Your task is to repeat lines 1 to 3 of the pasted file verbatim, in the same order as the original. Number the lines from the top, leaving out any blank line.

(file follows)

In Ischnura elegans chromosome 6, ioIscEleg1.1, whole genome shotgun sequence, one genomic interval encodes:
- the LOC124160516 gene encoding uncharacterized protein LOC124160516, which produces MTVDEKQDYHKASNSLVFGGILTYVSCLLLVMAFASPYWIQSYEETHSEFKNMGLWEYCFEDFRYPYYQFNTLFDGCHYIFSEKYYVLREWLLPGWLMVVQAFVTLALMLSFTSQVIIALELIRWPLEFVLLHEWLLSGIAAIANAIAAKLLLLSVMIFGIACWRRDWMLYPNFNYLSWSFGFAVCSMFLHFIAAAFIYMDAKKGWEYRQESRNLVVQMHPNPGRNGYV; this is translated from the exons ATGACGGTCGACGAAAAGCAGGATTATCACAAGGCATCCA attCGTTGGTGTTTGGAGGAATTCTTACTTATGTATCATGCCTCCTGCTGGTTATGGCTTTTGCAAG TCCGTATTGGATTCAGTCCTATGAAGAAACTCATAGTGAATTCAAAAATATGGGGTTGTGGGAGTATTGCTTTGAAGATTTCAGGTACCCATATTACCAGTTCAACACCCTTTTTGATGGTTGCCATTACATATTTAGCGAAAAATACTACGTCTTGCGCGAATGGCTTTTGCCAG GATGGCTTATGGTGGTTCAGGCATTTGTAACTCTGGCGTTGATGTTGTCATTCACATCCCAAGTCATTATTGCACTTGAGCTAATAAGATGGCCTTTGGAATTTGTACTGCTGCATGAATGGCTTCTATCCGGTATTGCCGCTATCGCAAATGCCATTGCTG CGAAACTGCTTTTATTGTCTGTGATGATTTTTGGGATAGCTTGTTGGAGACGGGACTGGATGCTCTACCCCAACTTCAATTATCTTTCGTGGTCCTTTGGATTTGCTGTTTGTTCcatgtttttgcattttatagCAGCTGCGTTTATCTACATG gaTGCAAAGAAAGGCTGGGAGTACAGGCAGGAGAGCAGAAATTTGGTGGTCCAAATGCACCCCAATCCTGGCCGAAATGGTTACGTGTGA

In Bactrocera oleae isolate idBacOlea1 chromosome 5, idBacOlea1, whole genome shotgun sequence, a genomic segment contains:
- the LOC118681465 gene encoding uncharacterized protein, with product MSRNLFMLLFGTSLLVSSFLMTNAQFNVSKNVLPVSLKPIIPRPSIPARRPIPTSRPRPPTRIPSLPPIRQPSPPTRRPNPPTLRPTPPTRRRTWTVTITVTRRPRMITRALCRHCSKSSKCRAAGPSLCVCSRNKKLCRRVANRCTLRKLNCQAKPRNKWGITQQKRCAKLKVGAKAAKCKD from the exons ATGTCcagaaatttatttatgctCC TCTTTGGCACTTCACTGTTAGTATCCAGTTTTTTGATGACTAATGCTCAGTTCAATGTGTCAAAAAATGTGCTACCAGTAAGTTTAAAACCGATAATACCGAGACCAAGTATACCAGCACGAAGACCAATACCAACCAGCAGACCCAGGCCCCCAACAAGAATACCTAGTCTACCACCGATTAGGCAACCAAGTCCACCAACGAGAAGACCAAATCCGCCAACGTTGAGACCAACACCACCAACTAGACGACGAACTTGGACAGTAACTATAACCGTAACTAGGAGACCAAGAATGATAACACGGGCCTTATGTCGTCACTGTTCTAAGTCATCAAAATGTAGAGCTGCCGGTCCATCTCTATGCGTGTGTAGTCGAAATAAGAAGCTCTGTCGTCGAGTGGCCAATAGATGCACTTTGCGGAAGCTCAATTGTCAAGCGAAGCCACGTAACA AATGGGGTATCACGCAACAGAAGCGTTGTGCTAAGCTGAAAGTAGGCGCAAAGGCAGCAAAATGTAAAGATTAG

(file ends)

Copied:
In Ischnura elegans chromosome 6, ioIscEleg1.1, whole genome shotgun sequence, one genomic interval encodes:
- the LOC124160516 gene encoding uncharacterized protein LOC124160516, which produces MTVDEKQDYHKASNSLVFGGILTYVSCLLLVMAFASPYWIQSYEETHSEFKNMGLWEYCFEDFRYPYYQFNTLFDGCHYIFSEKYYVLREWLLPGWLMVVQAFVTLALMLSFTSQVIIALELIRWPLEFVLLHEWLLSGIAAIANAIAAKLLLLSVMIFGIACWRRDWMLYPNFNYLSWSFGFAVCSMFLHFIAAAFIYMDAKKGWEYRQESRNLVVQMHPNPGRNGYV; this is translated from the exons ATGACGGTCGACGAAAAGCAGGATTATCACAAGGCATCCA attCGTTGGTGTTTGGAGGAATTCTTACTTATGTATCATGCCTCCTGCTGGTTATGGCTTTTGCAAG TCCGTATTGGATTCAGTCCTATGAAGAAACTCATAGTGAATTCAAAAATATGGGGTTGTGGGAGTATTGCTTTGAAGATTTCAGGTACCCATATTACCAGTTCAACACCCTTTTTGATGGTTGCCATTACATATTTAGCGAAAAATACTACGTCTTGCGCGAATGGCTTTTGCCAG GATGGCTTATGGTGGTTCAGGCATTTGTAACTCTGGCGTTGATGTTGTCATTCACATCCCAAGTCATTATTGCACTTGAGCTAATAAGATGGCCTTTGGAATTTGTACTGCTGCATGAATGGCTTCTATCCGGTATTGCCGCTATCGCAAATGCCATTGCTG CGAAACTGCTTTTATTGTCTGTGATGATTTTTGGGATAGCTTGTTGGAGACGGGACTGGATGCTCTACCCCAACTTCAATTATCTTTCGTGGTCCTTTGGATTTGCTGTTTGTTCcatgtttttgcattttatagCAGCTGCGTTTATCTACATG gaTGCAAAGAAAGGCTGGGAGTACAGGCAGGAGAGCAGAAATTTGGTGGTCCAAATGCACCCCAATCCTGGCCGAAATGGTTACGTGTGA

In Bactrocera oleae isolate idBacOlea1 chromosome 5, idBacOlea1, whole genome shotgun sequence, a genomic segment contains: